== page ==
Analyst Beecham Research points to new alliances and routes to market driving growth
Despite “high price tags”, the smart home product market is set to be worth $16.2 billion by 2020, according to analyst Beecham Research.
Earlier this week, online retailer Ocado announced it would be selling smart home products alongside its food lines to address the needs of “tech-savvy” consumers.
But Beecham warned that “high price tags continue to put smart homes beyond the reach of most home owners” and many who can afford to pay are “not been sold on the benefits”.
While new home comforts and easy living remain the main incentives for potential customers, said Beecham, it is practical applications such as home safety and money saving devices – such as smart thermostats and energy meters – that are currently driving the market, along with smart home entertainment systems.
The Beecham report, Smart Home Market – Current Status, Consumption Trends and Future Directions, says that a lack of awareness and knowledge of smart home products and their benefits is a “barrier” to market growth, and also concerns around data privacy and a lack of device interoperability.
While Beecham Research says that these smart home “speed-bumps” make some of the “more over-optimistic forecasts simply unrealistic”, it still believes that new industry partnerships and innovative routes to market will help drive “impressive” market growth.
It predicts that revenue from the sale of smart devices for the home will achieve a compound annual growth rate of around 34 percent over the next five years, from $3.1 billion in 2015 to $16.2 billion in 2020.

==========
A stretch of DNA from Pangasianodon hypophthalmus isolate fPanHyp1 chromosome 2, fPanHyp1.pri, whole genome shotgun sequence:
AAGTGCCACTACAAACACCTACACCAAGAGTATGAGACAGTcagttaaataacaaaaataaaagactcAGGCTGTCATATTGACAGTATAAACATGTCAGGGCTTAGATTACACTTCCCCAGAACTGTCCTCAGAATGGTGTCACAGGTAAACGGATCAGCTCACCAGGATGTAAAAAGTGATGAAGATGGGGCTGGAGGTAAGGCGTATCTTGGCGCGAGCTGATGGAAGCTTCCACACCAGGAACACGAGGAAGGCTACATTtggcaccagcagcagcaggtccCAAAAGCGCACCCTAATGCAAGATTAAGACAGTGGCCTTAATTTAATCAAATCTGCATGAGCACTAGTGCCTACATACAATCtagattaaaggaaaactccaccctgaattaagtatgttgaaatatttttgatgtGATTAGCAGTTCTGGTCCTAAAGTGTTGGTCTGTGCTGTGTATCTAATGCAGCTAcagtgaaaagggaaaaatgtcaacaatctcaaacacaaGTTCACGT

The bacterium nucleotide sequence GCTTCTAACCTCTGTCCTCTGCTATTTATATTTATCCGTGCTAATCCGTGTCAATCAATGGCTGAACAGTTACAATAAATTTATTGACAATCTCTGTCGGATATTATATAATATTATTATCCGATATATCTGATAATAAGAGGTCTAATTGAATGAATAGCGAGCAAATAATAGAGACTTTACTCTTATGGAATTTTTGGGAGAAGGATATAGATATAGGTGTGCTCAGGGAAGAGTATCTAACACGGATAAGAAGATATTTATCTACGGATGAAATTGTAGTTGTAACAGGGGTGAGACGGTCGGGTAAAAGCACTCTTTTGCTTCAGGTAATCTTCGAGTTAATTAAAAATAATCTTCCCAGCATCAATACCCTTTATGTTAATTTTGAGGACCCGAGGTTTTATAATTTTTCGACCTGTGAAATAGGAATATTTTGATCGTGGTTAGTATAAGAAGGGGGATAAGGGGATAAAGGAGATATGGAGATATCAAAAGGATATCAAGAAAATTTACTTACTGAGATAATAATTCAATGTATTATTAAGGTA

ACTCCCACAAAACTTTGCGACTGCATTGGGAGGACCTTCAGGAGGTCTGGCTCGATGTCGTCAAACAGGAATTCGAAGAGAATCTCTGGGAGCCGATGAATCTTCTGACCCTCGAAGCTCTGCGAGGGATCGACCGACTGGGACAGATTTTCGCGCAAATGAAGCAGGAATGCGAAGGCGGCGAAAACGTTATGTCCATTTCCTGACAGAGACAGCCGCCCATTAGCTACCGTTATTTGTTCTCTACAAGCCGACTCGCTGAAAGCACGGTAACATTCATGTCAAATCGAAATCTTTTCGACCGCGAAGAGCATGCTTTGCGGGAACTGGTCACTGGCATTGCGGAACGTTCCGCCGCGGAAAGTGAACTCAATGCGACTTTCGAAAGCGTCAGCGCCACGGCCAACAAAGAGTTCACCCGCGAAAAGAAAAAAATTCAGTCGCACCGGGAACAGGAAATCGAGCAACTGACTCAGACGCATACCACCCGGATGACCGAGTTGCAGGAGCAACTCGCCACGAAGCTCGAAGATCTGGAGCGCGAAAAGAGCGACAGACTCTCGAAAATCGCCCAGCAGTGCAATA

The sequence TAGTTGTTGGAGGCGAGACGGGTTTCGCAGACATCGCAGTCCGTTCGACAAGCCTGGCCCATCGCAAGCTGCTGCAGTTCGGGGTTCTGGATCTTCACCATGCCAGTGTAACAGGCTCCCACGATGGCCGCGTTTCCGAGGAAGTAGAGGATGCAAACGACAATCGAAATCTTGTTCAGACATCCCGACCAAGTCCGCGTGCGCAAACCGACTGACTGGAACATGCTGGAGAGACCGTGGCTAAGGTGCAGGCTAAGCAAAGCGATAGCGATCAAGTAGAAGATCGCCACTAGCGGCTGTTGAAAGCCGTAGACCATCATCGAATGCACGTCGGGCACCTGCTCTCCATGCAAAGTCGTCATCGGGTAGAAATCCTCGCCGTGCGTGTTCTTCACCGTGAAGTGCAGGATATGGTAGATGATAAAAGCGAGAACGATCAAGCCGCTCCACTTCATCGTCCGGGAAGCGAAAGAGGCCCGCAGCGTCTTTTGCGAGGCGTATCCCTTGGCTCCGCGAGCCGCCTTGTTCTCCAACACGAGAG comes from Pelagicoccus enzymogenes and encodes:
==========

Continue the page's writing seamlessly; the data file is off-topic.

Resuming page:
“A basic light bulb is more than 20 times cheaper than its smarter counterpart,” said Olena Kaplan, an analyst at Beecham Research. “But evidence shows that consumers are willing to pay a premium price if they understand the value of the more expensive product.”
The report points to the Amazon Echo smart home hub and Samsung Smart Things as a sign that major companies are trying to attract more customers and get a foothold in the home by offering entry products at affordable prices.
“The smart thermostat was amongst the first smart home devices but it has evolved to manage heating systems and energy used by individual appliances,” says Kaplan. “For example, Nest now also offers IP security cameras and CO2 smoke alarms, while Hive offers a smart power socket, motion sensor and windows/door sensors.”
New Partnerships and Players
Another key driver for the smart home will be new industry partnerships and routes to market, says Beecham. For example, insurance companies will sell devices directly as part of their policies or offer discounts from retailers, while utilities companies, security providers and telecom operators also see the opportunities to partner with product companies to deliver new services and value add.
“As initiatives to encourage the adoption of smart devices proliferate, the partnerships offering specific financial advantages or benefits will show a stronger uptake,” said Kaplan. “These partnerships will also drive the shift from product to subscription or cloud-based service offerings.”